IBM is pairing IBM Global Services with Ingram Micro's National Service Network and VentureTech Network members to deliver a full range of IT services to the SMB market.
The move follows an IBM program initiated in May that included assistance with enhanced field coverage and certification training for VentureTech members.
Solution providers hailed the plan as a breakthrough in manufacturer/channel relations. "It's a super deal," said Ted Warner, president of Connecting Point of Greeley, Greeley, Colo. "This will open up a whole host of opportunities for us."
Frank Vitagliano, IBM's vice president of distribution channels management, delivered the surprise announcement at Ingram Micro's recent VentureTech Network Invitational in Rancho Mirage, Calif., to a standing ovation from more than 350 solution providers. IBM Global Services' goal in using Ingram Micro's National Services Network and VentureTech consortium of SMB solution providers is simple: to improve IBM's service delivery and increase its market access and penetration into the SMB market, he said.
"We're trying to move toward solution providers selling full solutions including services," he said. "This is a big deal. This will improve our market access."
To underscore the initiative's importance, Vitagliano was accompanied by John Pratt, vice president of channel services at IBM Global Services, who spoke throughout much of the 40-minute presentation.
"We want to take advantage of the power of this organization," Pratt said.
Every week distributors approach him about forming similar types of partnerships, he said. "We wanted to start here," he said. "We want to increase your access, as well as ours, into the SMB market. By working with Ingram Micro and IBM, we can provide what's been missing in the past."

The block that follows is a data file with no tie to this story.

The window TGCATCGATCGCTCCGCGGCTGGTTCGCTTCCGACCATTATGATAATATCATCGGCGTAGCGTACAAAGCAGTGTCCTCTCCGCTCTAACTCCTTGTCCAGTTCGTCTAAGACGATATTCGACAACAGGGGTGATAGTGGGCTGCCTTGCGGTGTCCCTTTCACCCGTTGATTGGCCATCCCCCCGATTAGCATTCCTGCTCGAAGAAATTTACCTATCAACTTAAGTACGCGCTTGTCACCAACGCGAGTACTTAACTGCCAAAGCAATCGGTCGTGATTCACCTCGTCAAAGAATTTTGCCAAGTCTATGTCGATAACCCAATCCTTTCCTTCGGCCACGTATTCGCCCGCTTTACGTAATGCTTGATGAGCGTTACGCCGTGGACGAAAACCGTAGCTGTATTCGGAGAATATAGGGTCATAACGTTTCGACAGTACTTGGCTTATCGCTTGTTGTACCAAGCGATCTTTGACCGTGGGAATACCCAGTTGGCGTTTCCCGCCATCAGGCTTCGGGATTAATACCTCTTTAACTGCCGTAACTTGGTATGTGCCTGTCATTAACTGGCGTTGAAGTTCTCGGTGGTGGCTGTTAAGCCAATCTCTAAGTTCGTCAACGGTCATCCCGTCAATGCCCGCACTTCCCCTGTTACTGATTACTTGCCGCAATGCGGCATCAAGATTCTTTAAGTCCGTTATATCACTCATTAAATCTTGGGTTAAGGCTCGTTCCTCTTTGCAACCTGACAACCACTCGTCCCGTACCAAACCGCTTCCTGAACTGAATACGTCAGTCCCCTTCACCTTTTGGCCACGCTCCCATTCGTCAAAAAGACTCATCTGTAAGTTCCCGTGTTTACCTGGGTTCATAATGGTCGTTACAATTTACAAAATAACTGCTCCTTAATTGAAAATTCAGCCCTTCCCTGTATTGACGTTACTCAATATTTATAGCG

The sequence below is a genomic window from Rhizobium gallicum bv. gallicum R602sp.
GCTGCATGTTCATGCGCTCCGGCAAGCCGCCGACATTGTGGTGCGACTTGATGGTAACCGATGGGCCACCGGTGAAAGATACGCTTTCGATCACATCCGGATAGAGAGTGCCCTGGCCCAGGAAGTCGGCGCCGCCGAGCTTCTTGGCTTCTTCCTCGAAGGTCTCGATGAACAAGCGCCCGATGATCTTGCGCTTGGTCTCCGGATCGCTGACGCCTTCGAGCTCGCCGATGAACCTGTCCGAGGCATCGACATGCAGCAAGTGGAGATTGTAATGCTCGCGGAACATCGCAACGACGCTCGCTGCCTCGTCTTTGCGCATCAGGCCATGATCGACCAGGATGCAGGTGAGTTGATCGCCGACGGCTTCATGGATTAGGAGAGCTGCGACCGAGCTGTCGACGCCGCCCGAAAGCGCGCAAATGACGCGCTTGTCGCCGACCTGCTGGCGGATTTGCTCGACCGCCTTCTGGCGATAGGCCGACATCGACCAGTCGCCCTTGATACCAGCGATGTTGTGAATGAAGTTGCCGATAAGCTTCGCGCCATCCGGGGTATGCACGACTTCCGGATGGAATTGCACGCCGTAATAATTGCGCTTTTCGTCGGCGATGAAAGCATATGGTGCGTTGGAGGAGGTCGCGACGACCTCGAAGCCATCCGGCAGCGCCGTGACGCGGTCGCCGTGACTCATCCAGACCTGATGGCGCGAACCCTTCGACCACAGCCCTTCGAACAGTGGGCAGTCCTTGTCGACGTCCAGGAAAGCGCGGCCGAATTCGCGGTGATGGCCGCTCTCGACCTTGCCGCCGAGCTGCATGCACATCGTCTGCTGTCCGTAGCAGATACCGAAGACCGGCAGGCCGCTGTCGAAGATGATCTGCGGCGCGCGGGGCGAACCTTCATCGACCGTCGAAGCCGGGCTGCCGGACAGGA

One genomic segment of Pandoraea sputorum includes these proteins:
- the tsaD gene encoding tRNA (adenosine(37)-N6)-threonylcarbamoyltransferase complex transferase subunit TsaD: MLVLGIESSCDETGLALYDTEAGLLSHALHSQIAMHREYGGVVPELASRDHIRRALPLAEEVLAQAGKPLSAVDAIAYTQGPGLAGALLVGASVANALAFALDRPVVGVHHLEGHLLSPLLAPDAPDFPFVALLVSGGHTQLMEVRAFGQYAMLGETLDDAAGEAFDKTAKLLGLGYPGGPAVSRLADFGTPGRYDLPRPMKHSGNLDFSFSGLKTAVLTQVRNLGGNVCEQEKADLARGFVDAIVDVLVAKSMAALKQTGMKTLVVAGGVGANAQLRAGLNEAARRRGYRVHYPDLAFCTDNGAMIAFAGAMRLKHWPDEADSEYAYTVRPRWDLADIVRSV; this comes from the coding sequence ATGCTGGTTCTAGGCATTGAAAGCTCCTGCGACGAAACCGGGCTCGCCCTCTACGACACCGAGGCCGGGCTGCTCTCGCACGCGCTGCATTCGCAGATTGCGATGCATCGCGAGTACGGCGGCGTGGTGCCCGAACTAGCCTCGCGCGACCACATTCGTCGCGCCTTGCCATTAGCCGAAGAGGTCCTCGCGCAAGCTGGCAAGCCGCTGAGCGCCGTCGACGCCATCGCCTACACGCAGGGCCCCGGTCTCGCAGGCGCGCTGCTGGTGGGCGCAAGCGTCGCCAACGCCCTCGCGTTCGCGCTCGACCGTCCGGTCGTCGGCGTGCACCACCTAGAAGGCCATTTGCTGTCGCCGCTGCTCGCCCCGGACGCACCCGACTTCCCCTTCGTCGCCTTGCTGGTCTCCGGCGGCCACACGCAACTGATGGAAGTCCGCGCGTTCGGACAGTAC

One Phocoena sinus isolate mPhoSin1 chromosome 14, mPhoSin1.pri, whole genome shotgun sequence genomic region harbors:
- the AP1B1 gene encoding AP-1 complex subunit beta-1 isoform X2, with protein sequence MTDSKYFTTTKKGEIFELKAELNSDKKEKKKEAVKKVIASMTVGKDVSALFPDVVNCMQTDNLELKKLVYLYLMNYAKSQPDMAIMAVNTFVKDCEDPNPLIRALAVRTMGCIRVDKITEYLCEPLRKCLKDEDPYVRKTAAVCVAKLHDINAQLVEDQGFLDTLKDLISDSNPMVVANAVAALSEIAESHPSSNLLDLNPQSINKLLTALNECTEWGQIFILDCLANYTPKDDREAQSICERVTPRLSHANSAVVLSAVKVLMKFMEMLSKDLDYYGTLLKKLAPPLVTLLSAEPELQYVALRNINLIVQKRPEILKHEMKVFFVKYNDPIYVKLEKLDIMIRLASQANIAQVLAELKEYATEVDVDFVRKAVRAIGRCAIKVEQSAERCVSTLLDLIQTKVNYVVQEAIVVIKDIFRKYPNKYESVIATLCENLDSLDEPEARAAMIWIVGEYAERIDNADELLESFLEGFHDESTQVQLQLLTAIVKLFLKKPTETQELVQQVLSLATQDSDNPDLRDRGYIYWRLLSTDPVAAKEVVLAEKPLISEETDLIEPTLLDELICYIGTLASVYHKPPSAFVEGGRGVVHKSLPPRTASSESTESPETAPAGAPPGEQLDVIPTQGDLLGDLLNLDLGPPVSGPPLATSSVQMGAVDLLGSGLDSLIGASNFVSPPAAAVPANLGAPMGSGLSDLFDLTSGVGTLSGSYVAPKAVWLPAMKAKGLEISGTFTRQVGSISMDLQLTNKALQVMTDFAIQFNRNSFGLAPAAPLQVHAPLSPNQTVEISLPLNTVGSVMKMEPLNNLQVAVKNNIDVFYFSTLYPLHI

Vitagliano says IBM is trying to move toward 'selling full solutions.'
Ingram Micro and IBM Global Services are working out the details of the program, said executives from both companies.
During the next two months, the different teams will meet to hammer out the terms and conditions, said Justin Crotty, senior director of channel development at Ingram Micro. "We have to figure out the skeletal time line, what the engagement is going to look like, what the hand-off points are, what the pilot [programs are going to encompass," he said. "There are a lot of [terms and conditions that need to be handled. There are a lot of operation questions that need to be addressed."
The germ of the deal started in May when Vitagliano made his first appearance at a VentureTech Invitational. When he asked how IBM could be a better partner, many VentureTech members said the vendor could allow them to team up with IBM Global Services.
Vitagliano promised he would look into such a partnership, but first he needed to address other issues, including providing solution providers with deep training and certification on wireless and other technologies, improving fill rates, helping them sell more profitable solutions, and setting up a help desk and dedicated account representatives specifically for VentureTech members.
Having achieved those goals, which VentureTech members said proved IBM's channel commitment, Vitagliano said he felt he was ready to move forward with the services initiative.
Solution providers said his timing couldn't have been better.
"We've been waiting a long time for something like this," said Pat Mallon, senior vice president of Condor Technology Solutions, Falls Church, Va. "It's going to help [IBM Global Services by giving them the local touch in the SMB [market and increasing their credibility in the VAR space. When I think of who the channel-friendly manufacturers are now, I can only think of IBM."